I stood in front of the bookshelves in our guest room/meditation room and took down three books. I’ve added them to the small stack of books and magazines on the floor. My growing wish list for D.E.A.R. time.

One of them is David Whyte’s Crossing the Unknown Sea. After the original readings, I used each of these as cafeteria-style books–read a chapter here, a section there.  David Whyte shares in lyrical phrases (he is a master) creative ideas that I can tap into and adapt as my own. I first read Crossing the Unknown Sea when I retired from teaching.

I began counseling and life skills presentations for adults. My clients were working full-time and grasping for time and ways to develop their spiritual and creative side. Whyte’s idea of bringing our spirituality to work was both awe-inspiring and a bit scary. Most of us had been brought up that work was work and spirituality was for someplace else. After reading and rereading it over two decades, I can see how each of my careers was an expansion of spirituality in every part of my life. The seed for it was planted in childhood.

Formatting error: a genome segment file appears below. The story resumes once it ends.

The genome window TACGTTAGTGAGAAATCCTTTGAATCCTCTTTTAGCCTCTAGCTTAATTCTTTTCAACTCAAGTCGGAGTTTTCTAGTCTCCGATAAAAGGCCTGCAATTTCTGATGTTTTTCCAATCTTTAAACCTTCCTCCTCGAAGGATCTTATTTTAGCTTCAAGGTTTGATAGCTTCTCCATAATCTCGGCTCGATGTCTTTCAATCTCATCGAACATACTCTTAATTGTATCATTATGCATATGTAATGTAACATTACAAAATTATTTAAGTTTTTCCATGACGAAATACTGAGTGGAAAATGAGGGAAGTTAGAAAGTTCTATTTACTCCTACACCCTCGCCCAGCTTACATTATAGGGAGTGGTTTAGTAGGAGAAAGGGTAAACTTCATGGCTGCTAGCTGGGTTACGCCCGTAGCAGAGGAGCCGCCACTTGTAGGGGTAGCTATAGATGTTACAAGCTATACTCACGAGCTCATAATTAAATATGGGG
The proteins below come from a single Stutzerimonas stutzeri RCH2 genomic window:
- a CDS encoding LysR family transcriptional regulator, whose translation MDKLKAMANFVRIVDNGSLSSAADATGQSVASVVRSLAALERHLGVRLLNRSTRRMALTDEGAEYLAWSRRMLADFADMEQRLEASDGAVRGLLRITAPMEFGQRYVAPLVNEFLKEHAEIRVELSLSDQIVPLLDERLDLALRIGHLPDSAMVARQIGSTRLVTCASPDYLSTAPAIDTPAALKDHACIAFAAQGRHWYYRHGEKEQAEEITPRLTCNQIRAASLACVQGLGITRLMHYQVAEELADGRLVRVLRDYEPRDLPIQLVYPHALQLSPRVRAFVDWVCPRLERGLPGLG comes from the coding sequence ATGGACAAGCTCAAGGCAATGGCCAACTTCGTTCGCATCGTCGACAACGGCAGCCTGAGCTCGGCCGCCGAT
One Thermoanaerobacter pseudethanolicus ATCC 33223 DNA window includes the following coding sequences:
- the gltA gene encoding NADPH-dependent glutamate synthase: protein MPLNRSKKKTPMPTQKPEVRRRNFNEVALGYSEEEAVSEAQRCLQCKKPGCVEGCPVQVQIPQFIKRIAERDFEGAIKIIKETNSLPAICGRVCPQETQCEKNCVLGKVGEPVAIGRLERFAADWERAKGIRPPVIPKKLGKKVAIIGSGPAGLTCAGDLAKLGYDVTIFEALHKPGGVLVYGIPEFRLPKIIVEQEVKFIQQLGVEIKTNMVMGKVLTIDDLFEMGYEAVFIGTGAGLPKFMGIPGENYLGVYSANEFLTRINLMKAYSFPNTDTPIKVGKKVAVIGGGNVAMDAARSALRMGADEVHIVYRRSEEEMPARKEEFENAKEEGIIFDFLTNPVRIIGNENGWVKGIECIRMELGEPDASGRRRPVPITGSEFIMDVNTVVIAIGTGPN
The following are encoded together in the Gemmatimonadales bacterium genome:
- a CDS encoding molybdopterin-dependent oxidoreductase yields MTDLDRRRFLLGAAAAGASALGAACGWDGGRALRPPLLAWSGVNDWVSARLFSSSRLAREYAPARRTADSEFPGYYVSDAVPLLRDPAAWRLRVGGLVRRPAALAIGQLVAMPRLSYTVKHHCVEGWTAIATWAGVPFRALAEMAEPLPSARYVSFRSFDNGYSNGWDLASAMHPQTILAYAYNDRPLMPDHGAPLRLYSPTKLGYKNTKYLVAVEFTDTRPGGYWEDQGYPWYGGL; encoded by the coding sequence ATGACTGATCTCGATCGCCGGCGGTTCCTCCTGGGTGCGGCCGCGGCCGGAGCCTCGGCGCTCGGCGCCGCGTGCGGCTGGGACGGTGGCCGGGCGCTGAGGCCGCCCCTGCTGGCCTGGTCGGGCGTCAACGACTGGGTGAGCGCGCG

In describing the Inner Template of Belonging David Whyte gives an example of his young nephew stating in simple terms what he wanted more than anything for his life. A profession unlike any academic dream his family wished for him. “To be like my Uncle Michael driving around with a load of washing machines in the back.”

“Whatever particular horizons drew us as a child are the original patterns and templates of our adult belonging.” I spent my childhood summers in a sleepy Long Island beach town called Miller Place. We spent two months each summer in our idyllic small world encompassing an acre of green property, gardens, trees for climbing and a five-minute walk from the Long Island Sound. This world was inhabited by interesting people. What made it idyllic was the time and space to observe, to watch all this, …and to be.

“They are clues as to how we find our measure of happiness and satisfaction in the world.” The times I have been happiest, most content, and also most productive were when I inhabited a world that held freedom within a structure and time to laugh, observe and see new ways. Teaching did that. Counseling teens and families did that. Writing does that now.

My marriage does that also. I am in a space in my life, just past my 70th birthday, nurturing a willingness to let go of certain activities, to be open, to widen my horizons–new people, places, and things. It feels good.

What will be next? D.E.A.R.

Ethel Lee-Miller blogs regularly about people, the power of words, and the writing life. She is the author of Thinking of Miller Place, and Seedlings, Stories of Relationships